Problems Of Successful Implementation
Problems of successful implementation centre around how well or badly the existing organization responds and how adequate its reporting proves to be.
According to Arthur A. Owen, in practice there are four problem areas associated with the successful implementation of strategies:
The first problem is that, although strategies need to be developed around the business units (SBUs), of the corporation, these units often do not correspond to parts of the organizations structure. Business units have an external market-place for goods and services, and their management can plan and execute strategies independent of other pieces of the company. Moreover, the organization structure - and how that functions - derives from its history of take-over, tax considerations, shareholders considerations, economies of scale, personnel strengths and weaknesses, national legal requirements, and so on. Therefore, at any time strategy and structure need to be matched and supportive of each other.
Strategic planners must attempt to cut through the culture of diversified corporation and to plan in relation to the various competitive environments by identifying the strategies for them.
Moreover, these strategies still have to be implemented by the organization as a whole.
A second problem area is that traditional management reports are not sensitive enough to monitor the implementation strategies, thus the strategic manager not fully aware of what is happening. Hence the performance of existing structure is not monitored properly, and as a result control mechanisms may be ineffective.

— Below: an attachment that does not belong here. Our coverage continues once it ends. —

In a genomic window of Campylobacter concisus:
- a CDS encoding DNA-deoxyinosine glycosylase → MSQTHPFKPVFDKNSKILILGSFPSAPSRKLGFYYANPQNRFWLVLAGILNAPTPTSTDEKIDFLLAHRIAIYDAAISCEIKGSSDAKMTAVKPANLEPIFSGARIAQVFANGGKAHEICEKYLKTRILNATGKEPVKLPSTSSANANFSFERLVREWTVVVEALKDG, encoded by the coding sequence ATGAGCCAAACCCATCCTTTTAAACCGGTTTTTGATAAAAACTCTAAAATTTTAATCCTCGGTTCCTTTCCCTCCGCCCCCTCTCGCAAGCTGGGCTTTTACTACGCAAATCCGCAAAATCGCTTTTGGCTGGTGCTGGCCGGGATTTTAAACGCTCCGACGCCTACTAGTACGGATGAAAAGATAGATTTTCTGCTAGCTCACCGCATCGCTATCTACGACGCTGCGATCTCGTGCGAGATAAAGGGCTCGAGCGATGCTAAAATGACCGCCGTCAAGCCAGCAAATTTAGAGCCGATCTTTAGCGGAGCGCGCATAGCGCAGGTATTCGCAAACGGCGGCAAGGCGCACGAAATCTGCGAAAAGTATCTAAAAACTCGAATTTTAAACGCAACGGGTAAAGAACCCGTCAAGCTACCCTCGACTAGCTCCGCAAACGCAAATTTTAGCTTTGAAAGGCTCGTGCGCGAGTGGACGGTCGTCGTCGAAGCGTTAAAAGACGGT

Third, implementing strategy involves change, which in turn involves uncertainty and risk. Therefore, motivating managers to make changes is a key determinant.
Finally, management systems (such as compensation schemes, management development, communications systems and so on) are often in place as a result of past strategies; they are rarely tuned or revised to meet the needs of new ones.
Alexander adds additional factors that are also significant:
- the failure to predict the time and problems which implementation will involve;
- other activities and commitments that distract attention and possibly cause resources to be diverted;
- that the bases upon which the strategies were formulated change, or were forecast poorly and insufficient flexibility has been built in.
To counter these problems Owen suggests the following:
- allocating clear responsibility and accountability for the success of the overall strategy project;
- limiting the number of strategies pursued at any one time;
- identifying actions to be taken to achieve the strategic objective, allocating detailed responsibilities for actions - and getting agreement for them;
- identifying a lists of emilestonesl, or major intermediate progress points;
- identifying key performance measures to be monitored throughout the life of the strategy project, and creating an information system to record progress.